Microsoft: Shared source not to blame for leak

Microsoft is continuing its investigation into the leak of some of the closely guarded code underlying its Windows 2000 and...

Microsoft is continuing its investigation into the leak of some of the closely guarded code underlying its Windows 2000 and Windows NT products as a partner company responded to allegations that it was the source of the leak.

As computer security experts offered differing opinions on the source and severity of the leak, Microsoft declined to comment on its investigation, but did say its Shared Source Initiative program was not to blame.

Microsoft has provided partner company Mainsoft with access to its source code for several years, which uses the code to enhance graphics for Unix-based Cad/Cam applications.

One example of a reference to Mainsoft is in a file named "download.cpp". It contains a statement that the API (Application Program Interface) is not yet implemented by Mainsoft and that it needs an extra check on Unix. Other files also contain similar statements, for use by developers, mixed in with the computer code.

Mainsoft said it would co-operate with the inquiry into the source code leak.

Microsoft's Pilla declined to comment on the Mainsoft link, but said the company is not part of Microsoft's Shared Source Initiative.

Experts cautioned not to jump to conclusions and that a mention of Mainsoft in the code does not mean the company is the source of the leak.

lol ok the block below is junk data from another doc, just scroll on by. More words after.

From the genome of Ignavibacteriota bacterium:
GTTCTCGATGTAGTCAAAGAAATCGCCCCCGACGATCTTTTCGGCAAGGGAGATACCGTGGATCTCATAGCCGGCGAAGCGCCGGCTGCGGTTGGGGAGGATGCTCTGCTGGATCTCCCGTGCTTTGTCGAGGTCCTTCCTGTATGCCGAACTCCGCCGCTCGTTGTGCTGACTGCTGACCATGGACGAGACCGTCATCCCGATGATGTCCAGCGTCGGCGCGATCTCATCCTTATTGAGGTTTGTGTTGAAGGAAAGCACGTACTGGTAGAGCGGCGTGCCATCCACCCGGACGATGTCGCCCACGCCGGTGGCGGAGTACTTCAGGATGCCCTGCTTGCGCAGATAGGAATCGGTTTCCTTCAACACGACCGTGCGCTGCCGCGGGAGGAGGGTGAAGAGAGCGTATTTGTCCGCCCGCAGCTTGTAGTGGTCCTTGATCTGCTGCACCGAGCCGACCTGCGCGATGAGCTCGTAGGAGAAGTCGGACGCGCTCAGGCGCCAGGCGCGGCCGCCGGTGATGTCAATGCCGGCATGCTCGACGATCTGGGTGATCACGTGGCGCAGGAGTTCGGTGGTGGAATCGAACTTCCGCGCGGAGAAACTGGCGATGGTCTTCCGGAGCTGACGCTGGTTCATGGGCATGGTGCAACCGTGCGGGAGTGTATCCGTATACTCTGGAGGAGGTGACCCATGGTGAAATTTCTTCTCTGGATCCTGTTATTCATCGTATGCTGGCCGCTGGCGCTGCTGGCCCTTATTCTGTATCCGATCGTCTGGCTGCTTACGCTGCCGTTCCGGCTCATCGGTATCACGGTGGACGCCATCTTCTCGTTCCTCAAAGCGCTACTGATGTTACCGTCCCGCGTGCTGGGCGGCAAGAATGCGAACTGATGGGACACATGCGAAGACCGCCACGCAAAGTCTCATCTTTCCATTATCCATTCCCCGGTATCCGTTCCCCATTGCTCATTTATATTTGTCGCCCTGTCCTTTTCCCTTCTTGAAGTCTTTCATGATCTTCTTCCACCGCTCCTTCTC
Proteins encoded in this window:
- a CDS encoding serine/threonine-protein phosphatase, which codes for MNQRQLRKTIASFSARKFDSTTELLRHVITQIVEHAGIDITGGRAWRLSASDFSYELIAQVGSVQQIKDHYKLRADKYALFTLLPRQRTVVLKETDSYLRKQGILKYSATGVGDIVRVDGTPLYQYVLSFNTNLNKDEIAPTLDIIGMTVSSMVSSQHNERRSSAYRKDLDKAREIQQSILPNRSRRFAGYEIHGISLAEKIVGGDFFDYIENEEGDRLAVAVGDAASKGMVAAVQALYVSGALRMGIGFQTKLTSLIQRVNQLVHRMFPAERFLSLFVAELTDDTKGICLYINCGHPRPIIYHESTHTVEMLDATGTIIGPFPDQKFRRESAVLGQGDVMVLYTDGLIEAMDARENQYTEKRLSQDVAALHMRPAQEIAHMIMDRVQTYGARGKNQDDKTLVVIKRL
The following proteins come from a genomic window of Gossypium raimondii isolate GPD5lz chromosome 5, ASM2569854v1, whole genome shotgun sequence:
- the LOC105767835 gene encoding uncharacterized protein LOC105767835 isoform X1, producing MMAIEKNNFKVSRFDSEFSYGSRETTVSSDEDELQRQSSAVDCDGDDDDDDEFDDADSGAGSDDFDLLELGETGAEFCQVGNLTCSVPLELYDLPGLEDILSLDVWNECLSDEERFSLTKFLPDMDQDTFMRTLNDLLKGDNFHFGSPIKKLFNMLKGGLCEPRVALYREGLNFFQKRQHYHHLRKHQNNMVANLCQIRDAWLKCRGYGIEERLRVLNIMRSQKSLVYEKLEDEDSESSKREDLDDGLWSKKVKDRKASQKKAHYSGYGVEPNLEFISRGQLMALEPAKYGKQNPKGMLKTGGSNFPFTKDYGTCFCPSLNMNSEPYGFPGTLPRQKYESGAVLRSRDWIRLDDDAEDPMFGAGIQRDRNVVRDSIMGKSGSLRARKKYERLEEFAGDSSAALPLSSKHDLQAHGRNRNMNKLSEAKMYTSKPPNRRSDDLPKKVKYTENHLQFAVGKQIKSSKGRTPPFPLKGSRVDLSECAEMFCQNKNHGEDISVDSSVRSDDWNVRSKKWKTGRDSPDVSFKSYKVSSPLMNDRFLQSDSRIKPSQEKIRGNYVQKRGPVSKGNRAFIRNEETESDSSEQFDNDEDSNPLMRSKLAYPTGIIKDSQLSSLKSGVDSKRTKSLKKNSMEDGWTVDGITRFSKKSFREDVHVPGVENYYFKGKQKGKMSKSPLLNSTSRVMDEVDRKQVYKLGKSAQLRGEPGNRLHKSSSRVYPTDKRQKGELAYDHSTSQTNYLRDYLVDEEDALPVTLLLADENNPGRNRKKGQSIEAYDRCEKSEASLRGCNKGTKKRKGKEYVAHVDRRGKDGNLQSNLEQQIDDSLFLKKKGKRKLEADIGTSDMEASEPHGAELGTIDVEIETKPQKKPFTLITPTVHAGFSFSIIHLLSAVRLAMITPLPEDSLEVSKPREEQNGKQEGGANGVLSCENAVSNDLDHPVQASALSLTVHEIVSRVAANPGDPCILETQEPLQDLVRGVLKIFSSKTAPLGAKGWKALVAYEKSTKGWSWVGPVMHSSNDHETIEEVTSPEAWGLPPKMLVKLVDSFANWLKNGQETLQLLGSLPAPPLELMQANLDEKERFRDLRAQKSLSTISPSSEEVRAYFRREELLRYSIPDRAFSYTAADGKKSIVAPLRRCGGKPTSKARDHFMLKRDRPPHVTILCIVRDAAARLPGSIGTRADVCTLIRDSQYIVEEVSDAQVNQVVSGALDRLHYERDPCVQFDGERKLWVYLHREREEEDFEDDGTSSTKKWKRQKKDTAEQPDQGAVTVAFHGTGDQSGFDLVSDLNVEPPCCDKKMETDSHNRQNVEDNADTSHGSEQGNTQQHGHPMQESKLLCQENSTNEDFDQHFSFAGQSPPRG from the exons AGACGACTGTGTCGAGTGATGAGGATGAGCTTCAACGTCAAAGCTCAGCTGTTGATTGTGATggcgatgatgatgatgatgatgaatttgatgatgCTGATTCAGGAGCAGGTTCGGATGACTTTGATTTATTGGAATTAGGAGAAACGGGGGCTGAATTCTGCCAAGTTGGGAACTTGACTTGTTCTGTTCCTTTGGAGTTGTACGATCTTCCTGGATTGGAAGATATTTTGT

"The code could have been edited and it does not prove that they are the leak," said Ken Dunham, director of malicious code at iDefense.

While examining the leaked code, iDefense found that it was likely to have been leaked as early as mid-2001. Somebody subsequently tampered with it before it was spread on the internet and the leak became public last week.

Microsoft  insisted last week that its investigation has shown the code leak was not the result of any breach of its corporate network or internal security, nor is it related to the Shared Source Initiative.

Microsoft has called in the FBI and has warned that its source code is copyright protected and protected as a trade secret.

"As such, it is illegal to post it, make it available to others, download it or use it. Microsoft will take all appropriate legal actions to protect its intellectual property," the company said.

Paul Roberts and Joris Evers write for IDG News Service

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